Labor has promised to establish a $640 million fund to give victims of banking misconduct a chance to fight for their rights if it wins the federal election.
The Banking Fairness Fund will raise $160 million a year from the country’s biggest banks to revolutionise the services available to Australians in financial difficulty.
The move adopts a key recommendation of the banking royal commission and will double the number of financial counsellors across Australia from 500 to 1000 at a cost of $320 million over four years.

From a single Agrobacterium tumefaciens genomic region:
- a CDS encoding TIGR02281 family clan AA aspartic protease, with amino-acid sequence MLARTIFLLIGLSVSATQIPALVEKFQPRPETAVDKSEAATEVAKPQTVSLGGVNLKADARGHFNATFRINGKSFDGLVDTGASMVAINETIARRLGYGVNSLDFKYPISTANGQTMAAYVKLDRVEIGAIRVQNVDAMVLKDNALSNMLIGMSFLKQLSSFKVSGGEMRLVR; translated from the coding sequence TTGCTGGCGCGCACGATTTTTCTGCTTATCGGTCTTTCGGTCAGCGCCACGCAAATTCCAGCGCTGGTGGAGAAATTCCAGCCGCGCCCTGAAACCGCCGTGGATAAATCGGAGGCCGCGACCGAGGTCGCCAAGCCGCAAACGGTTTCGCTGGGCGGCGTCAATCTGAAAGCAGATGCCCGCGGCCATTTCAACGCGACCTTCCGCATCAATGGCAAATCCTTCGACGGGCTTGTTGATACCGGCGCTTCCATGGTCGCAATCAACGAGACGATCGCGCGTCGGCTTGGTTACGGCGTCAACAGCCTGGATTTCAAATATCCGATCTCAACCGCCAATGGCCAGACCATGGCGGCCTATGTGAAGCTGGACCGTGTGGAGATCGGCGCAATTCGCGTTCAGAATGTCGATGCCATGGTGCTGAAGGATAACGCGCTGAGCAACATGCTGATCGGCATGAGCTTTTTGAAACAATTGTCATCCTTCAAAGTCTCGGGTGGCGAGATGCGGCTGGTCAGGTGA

The counsellors will provide advocacy, support and advice to an additional 125,000 Australians each year.
They will be able to assist people to pursue fair compensation through the Australian Financial Complaints Authority.
Labor leader Bill Shorten and frontbenchers Clare O’Neil and Jenny McAllister will announce the plan on Monday.
“A stronger, larger financial counselling sector is just one part of Labor’s plan to restore fairness to financial services,” they said in a joint statement.
Labor has also pledged to raise the threshold for compensation that banking victims negotiate through AFCA.